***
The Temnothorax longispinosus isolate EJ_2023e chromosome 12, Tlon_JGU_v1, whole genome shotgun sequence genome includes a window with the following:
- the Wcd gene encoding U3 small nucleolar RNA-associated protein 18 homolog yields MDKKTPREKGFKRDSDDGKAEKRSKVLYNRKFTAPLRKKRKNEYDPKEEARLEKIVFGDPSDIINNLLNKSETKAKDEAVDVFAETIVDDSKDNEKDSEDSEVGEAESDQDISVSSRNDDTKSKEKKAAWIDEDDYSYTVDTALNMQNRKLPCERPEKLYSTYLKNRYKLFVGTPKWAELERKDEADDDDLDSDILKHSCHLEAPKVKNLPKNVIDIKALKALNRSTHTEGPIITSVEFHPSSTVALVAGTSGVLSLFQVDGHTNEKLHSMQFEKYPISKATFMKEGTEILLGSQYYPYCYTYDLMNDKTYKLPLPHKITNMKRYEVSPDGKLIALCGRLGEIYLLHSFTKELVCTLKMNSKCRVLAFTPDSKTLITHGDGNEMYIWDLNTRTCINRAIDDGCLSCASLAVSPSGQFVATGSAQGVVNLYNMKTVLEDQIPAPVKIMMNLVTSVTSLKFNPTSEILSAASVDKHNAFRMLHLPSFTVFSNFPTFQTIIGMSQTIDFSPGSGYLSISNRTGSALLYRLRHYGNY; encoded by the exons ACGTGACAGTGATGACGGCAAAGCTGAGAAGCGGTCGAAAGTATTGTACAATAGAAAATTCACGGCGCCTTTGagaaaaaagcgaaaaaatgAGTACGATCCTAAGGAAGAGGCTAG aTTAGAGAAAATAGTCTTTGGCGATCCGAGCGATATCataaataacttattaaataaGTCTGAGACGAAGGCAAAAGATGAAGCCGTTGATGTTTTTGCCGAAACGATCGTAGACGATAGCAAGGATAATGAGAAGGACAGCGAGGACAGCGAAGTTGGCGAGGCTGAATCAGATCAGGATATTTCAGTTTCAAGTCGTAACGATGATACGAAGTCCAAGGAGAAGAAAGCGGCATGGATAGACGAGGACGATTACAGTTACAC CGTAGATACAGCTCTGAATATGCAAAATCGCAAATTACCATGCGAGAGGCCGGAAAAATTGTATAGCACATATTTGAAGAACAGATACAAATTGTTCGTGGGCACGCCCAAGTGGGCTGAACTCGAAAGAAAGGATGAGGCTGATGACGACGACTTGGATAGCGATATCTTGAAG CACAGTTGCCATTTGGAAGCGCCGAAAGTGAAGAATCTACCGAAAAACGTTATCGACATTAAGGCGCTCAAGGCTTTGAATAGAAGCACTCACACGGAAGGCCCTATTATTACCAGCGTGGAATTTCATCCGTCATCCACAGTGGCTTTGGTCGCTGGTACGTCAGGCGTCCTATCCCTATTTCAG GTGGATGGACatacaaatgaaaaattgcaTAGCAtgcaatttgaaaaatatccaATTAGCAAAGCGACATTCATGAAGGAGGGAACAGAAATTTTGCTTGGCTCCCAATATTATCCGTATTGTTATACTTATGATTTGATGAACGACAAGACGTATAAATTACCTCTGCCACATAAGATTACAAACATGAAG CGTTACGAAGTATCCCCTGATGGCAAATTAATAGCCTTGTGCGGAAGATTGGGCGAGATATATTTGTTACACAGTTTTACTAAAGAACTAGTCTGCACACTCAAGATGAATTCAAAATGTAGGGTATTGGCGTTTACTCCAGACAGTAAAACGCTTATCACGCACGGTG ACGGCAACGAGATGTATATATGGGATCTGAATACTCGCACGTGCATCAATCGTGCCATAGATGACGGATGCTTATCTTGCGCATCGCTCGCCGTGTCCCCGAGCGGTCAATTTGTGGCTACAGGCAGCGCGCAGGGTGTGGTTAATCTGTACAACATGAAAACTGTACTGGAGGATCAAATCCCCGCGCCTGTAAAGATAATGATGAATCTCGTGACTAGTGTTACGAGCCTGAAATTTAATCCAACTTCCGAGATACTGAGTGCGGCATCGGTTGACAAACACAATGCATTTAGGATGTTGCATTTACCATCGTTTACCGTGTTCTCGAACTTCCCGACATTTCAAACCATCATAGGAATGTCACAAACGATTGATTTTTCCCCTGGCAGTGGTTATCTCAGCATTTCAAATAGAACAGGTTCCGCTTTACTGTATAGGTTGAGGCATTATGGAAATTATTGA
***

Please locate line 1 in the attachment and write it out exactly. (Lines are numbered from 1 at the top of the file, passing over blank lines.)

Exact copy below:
The Temnothorax longispinosus isolate EJ_2023e chromosome 12, Tlon_JGU_v1, whole genome shotgun sequence genome includes a window with the following: